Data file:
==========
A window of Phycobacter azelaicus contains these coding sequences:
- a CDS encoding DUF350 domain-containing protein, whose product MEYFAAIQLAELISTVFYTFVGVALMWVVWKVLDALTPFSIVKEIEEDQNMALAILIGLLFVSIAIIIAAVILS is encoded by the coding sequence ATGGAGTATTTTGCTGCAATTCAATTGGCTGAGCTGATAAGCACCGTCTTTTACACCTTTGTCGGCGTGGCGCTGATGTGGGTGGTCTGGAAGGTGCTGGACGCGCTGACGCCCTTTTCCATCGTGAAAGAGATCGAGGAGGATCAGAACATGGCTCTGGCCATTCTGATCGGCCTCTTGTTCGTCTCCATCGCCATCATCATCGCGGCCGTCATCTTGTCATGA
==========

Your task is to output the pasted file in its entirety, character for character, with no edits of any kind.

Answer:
A window of Phycobacter azelaicus contains these coding sequences:
- a CDS encoding DUF350 domain-containing protein, whose product MEYFAAIQLAELISTVFYTFVGVALMWVVWKVLDALTPFSIVKEIEEDQNMALAILIGLLFVSIAIIIAAVILS is encoded by the coding sequence ATGGAGTATTTTGCTGCAATTCAATTGGCTGAGCTGATAAGCACCGTCTTTTACACCTTTGTCGGCGTGGCGCTGATGTGGGTGGTCTGGAAGGTGCTGGACGCGCTGACGCCCTTTTCCATCGTGAAAGAGATCGAGGAGGATCAGAACATGGCTCTGGCCATTCTGATCGGCCTCTTGTTCGTCTCCATCGCCATCATCATCGCGGCCGTCATCTTGTCATGA